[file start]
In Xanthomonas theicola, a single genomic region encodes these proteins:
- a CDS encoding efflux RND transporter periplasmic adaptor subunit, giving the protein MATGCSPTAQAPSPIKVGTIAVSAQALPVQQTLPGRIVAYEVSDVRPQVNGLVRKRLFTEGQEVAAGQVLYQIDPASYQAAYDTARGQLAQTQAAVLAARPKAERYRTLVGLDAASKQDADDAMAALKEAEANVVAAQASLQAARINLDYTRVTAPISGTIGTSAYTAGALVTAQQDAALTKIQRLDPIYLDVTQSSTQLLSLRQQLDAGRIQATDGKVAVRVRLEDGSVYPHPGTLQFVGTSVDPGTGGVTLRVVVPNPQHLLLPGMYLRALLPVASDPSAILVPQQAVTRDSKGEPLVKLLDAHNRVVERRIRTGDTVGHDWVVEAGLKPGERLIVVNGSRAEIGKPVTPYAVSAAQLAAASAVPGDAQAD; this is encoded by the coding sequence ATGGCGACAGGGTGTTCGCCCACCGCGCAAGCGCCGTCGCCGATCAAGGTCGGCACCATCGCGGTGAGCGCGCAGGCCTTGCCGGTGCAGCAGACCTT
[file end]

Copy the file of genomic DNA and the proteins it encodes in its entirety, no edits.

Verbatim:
In Xanthomonas theicola, a single genomic region encodes these proteins:
- a CDS encoding efflux RND transporter periplasmic adaptor subunit, giving the protein MATGCSPTAQAPSPIKVGTIAVSAQALPVQQTLPGRIVAYEVSDVRPQVNGLVRKRLFTEGQEVAAGQVLYQIDPASYQAAYDTARGQLAQTQAAVLAARPKAERYRTLVGLDAASKQDADDAMAALKEAEANVVAAQASLQAARINLDYTRVTAPISGTIGTSAYTAGALVTAQQDAALTKIQRLDPIYLDVTQSSTQLLSLRQQLDAGRIQATDGKVAVRVRLEDGSVYPHPGTLQFVGTSVDPGTGGVTLRVVVPNPQHLLLPGMYLRALLPVASDPSAILVPQQAVTRDSKGEPLVKLLDAHNRVVERRIRTGDTVGHDWVVEAGLKPGERLIVVNGSRAEIGKPVTPYAVSAAQLAAASAVPGDAQAD; this is encoded by the coding sequence ATGGCGACAGGGTGTTCGCCCACCGCGCAAGCGCCGTCGCCGATCAAGGTCGGCACCATCGCGGTGAGCGCGCAGGCCTTGCCGGTGCAGCAGACCTT